Can bridges be built between ancient enemies?


I haven’t done a ‘good news’ segment in a while, so I thought I’d take this opportunity to talk about a couple of items in the news that made me particularly hopeful.

First off, I have been remiss in talking about the serious humanitarian crisis in Pakistan:

Massive flooding in Pakistan has killed at least 430 people as monsoon rains continue to bloat rivers, submerge villages and trigger landslides, according to rescue and government officials. At least 291 people have died in Khyber-Pakhtunkhwa province, in the country’s northwest, since Wednesday, said Mujahid Khan of the Edhi Foundation, a privately run rescue service that operates morgues and ambulances across the South Asian country.

The flooding, caused by heavy monsoon rains, started in late July. Since then, the death toll has risen to over 1,500 people, with more than 1 million people forced to flee their homes. The international community has been… let’s say less than eager to provide aid to the country for a number of reasons, not the least of which is its history of inaction on terrorism and hostility to Europe and the U.S. Of course, the Taliban aren’t helping much either:

In the last the six months, the level of violence has reduced, but since the flood crisis began, the Pakistani Taliban has warned against accepting international aid. Its leaders seem to view accepting foreign assistance and the presence of international aid workers as welcoming foreign interference in their country. Pakistani Taliban spokesman Azam Tariq said Thursday that the United States and other countries were not really focused on providing aid to flood victims but had other “intentions” he did not specify.

None of this seems like particularly good news, does it? Well there is a tiny spark of good in this morass of catastrophe and unrelenting evil:

Pakistan accepted $5.2 million in aid from India for flood victims, a rare expression of goodwill between the feuding neighbours at a time when Pakistan is reeling from one of its worst natural disasters.

Those of you who are unfamiliar with the region may not know that India and Pakistan are bitter enemies. There has been ethnic and religious tension between India (with its Hindu majority) and Pakistan (with its Muslim majority) since before the countries were formed. This enmity is not a thing of the past, or even quietly simmering on the back-burner, but continues to this day.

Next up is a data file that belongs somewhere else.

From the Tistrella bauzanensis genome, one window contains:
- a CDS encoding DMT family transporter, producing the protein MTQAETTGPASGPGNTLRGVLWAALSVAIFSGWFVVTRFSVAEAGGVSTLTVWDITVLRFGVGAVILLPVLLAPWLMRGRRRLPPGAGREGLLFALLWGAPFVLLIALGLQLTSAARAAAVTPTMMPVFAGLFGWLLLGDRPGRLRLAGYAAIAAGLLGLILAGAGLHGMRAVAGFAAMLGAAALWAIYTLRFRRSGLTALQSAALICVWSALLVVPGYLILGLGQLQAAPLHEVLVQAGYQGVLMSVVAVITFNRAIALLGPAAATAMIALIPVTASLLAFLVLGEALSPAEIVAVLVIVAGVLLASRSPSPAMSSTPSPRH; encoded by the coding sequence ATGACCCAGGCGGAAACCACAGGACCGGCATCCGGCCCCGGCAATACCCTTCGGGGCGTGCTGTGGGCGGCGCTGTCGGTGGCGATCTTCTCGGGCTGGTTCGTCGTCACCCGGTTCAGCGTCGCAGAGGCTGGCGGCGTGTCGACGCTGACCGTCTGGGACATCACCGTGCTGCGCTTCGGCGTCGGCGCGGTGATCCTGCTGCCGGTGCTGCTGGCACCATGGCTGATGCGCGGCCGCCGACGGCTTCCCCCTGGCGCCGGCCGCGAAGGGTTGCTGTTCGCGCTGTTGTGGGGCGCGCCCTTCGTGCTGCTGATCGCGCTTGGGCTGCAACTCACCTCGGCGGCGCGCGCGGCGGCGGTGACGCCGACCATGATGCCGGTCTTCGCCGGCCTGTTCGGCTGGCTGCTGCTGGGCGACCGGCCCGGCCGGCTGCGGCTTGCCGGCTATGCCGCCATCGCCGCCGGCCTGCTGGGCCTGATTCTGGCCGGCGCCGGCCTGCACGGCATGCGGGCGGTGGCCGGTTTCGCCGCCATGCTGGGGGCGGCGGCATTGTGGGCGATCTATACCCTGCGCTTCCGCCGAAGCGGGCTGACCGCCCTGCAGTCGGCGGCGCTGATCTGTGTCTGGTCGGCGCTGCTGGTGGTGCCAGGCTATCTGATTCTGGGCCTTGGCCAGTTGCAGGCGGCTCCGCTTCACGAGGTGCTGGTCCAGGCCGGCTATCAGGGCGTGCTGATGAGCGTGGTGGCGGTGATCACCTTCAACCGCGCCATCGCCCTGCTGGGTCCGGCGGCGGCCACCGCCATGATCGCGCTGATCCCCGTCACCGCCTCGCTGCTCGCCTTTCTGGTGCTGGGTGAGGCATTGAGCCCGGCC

It’s heartening to see that despite the threat of mutual destruction (thanks to both countries’ nuclear arsenals) and an ancient blood feud, India was moved to offer aid to its neighbor in time of crisis, and that Pakistan was able to overcome its pride and accept the offer. Considering the dire need that the people of Pakistan are experiencing, a gesture like this may be a baby-step forward toward a time when diplomatic relations can replace the need for military conflict. Then again, with a government like Pakistan’s, devoted to keeping the boot of theocracy pressed firmly on the neck of human rights, it may be all for naught.

Flooding seems to be the watchword for peace talks, if the Korean peninsula is any indication:

North Korea has responded to an offer from South Korea of emergency food and medical aid, saying it would prefer to receive rice and building materials. The South Korean offer, worth more than $8m (£5m), was made last week after severe flooding in the North.

It’s heartening to see that amidst decades of bitter enmity, war, recent allegations of terrorism and the threat of war (possibly nuclear), diplomacy hasn’t been completely exhausted. The tragedy, of course, aside from the massive loss of life and property, is that it takes massive loss of life and property to spur such shows of charity.

Israel appears to be reaching out to its enemies as well, although in a very different way:

The Israeli authorities are introducing a new scheme to make Arabic-language classes compulsory in state schools. The programme, which will start in 170 schools in northern Israel, will make lessons mandatory for fifth graders.

It is easy for conflicts to become entrenched as people age. We get older, we get more stuck in our ways, and become resistant to change. Israel, perhaps recognizing this, has shifted to focus of its efforts to model tolerance and acceptance by equipping its children with the opportunity to tear down some in-group biases. Israel has a large Arabic-speaking minority, and clashes between members of that group, as well as its Arabic-speaking neighbours, have been ongoing since the country was founded in the mid 20th century. Beefing up the military hasn’t worked to reduce violence. Peace talks haven’t worked (although apparently a new round is on the horizon). Becoming a nuclear power hasn’t worked (big surprise there). So it looks like Israel is trying something different.

I mention this often, but I really do believe that the answer to settling deep enduring conflicts is to re-draw the circle of “us” and “them”. The wider we can draw that circle, the harder it is to go to war, or deny assistance in times of need. Hopefully some good can come out of all this calamity.

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